Complete guide to buying a gas station
Becoming a gas station entrepreneur
Owning and operating a successful gas station and convenience store is the epitome of the American dream. With minimal experience, hard working gas station owners can build a business to serve their communities — and support their families.
National Association of Convenience Stores (NACS) reports that of the 150,000 + convenience stores and gas stations in the US, more than 62% are owned by single store operators — proving that a gas station is the perfect start up business for a budding entrepreneur.
Consider more than just gas
Margins on fuel are low and, unsurprisingly, demand for gas has fallen since the COVID-19 pandemic caused a shift in consumer behavior. The US Energy Information Administration (EIA) reports that throughout 2020, the pump price was consistently lower than the previous year. The national average price for gasoline dropped $0.488 USD in 2020, with diesel dropping by $0.662 USD per gallon.
This doesn’t need to be bad news for gas station owners. Changes in consumer behavior reduced demand for fuel — but increased demand for other items. A NACS survey of 1,828 member stores found that 52% saw an increase in grocery sales since the start of the pandemic. As consumers are increasingly avoiding crowded areas like grocery stores and big box outlets, the local convenience store has become the “go-to” source of essential items for their local communities. Quick service restaurants (QSRs) and drive-thrus have grown in popularity and click and collect services from small stores have become the norm. Today’s gas stations and convenience stores have become a vital service provider for their communities.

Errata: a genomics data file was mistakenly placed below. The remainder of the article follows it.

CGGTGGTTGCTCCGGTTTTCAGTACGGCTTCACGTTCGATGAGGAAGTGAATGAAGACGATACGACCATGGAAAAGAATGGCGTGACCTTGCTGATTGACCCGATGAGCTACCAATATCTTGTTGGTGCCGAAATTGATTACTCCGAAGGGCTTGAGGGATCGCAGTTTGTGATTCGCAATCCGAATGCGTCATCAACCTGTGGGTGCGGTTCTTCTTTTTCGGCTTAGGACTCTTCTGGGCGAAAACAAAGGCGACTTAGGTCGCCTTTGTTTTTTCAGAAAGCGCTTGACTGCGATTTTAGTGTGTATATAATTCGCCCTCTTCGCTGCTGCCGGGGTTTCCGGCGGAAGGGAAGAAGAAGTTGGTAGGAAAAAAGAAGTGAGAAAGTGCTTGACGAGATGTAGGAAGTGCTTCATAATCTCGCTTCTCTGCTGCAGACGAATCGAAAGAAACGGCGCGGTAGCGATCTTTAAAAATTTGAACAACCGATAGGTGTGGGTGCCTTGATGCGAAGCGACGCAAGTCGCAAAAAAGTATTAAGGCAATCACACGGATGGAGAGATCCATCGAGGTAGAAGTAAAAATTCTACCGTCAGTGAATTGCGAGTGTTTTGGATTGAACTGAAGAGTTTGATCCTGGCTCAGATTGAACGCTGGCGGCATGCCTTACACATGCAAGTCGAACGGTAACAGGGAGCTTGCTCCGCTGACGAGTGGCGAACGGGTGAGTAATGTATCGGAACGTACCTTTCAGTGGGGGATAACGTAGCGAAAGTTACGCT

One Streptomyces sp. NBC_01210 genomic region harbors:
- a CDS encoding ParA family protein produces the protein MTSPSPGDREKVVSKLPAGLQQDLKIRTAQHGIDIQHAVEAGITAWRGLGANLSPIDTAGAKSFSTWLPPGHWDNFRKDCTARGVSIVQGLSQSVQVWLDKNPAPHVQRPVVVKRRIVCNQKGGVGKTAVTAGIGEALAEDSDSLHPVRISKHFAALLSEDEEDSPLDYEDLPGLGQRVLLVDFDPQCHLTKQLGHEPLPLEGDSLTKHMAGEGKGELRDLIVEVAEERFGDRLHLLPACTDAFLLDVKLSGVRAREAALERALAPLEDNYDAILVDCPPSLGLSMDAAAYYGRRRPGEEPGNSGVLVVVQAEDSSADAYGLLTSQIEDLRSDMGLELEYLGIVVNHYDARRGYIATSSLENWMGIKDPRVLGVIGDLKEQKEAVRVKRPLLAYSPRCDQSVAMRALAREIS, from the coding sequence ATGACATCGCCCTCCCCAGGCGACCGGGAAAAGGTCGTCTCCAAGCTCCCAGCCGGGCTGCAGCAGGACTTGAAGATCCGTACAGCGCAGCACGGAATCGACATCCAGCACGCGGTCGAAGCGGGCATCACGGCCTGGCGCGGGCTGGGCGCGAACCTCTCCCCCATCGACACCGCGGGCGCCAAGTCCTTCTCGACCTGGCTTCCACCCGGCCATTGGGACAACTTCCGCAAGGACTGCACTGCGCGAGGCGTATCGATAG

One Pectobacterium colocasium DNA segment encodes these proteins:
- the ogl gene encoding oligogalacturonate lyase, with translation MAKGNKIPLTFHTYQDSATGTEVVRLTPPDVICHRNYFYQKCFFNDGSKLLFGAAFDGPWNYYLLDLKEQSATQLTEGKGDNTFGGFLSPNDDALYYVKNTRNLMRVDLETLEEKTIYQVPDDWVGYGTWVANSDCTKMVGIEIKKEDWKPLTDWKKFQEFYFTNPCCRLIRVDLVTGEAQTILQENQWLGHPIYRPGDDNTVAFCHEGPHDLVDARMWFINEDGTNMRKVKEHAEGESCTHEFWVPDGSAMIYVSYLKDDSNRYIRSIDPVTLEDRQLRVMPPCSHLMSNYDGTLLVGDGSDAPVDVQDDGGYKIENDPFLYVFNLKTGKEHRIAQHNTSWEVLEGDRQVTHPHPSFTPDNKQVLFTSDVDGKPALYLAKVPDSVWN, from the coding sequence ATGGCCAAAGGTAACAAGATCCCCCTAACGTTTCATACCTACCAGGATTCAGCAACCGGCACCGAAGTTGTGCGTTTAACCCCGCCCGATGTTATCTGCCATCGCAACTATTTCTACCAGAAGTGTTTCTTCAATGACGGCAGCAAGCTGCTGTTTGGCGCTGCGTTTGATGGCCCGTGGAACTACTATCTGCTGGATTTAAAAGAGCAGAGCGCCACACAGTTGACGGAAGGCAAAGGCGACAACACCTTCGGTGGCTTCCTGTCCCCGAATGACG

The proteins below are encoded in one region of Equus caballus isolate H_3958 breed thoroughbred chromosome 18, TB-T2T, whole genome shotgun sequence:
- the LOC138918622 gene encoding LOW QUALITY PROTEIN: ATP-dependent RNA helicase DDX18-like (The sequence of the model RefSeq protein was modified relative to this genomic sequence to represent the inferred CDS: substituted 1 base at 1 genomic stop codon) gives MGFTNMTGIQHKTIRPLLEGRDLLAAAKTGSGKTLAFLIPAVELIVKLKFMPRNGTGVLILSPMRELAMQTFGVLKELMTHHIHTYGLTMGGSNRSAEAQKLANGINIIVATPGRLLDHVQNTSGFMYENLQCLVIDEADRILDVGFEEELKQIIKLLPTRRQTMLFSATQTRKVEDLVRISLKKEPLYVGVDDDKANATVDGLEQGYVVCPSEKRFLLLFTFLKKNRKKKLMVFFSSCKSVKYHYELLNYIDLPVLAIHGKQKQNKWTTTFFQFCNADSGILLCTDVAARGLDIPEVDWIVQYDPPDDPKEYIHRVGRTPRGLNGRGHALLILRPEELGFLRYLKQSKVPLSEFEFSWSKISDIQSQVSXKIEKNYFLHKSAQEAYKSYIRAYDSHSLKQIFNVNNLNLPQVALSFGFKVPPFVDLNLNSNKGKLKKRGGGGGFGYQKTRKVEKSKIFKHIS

Getting started - writing a business plan
Every start up business needs a business plan. Writing a business plan may seem like unnecessary admin — but it will enable you to think through every aspect of your business in detail and will stand you in good stead for discussions with investors and loan agencies.
Getting started - finding a location
When building or buying a gas station, the location you select has a significant influence on future success.
As consumers, we buy gas when we need to refuel, so having the “right” location is arguably one of the most important factors of your gas station. A great location has high volumes of traffic as well as high visibility to the passing traffic. But a busy street isn’t everything, Phillips 66 suggest; “Consumers will even pay more to avoid turning into an area that makes entering or exiting difficult.”
You need to consider how the passing traffic will view your site ― how easy is it to access? How visible is the signage?
While traffic levels are important for gas sales, your success doesn’t have to solely rely on passing cars. Adapting your strategy to your surroundings will help you to harness the potential of your location.
Gas stations that are close to a highway intersection tend to attract higher levels of passing traffic, but they are less likely to build a loyal customer base. If your site is in a residential location, focus more on your convenience store or QSR offering and provide services that benefit the local community. You won’t achieve the same fuel volumes as a busy highway gas station, but you can adapt your strategy to fit your location and generate revenue from other opportunities.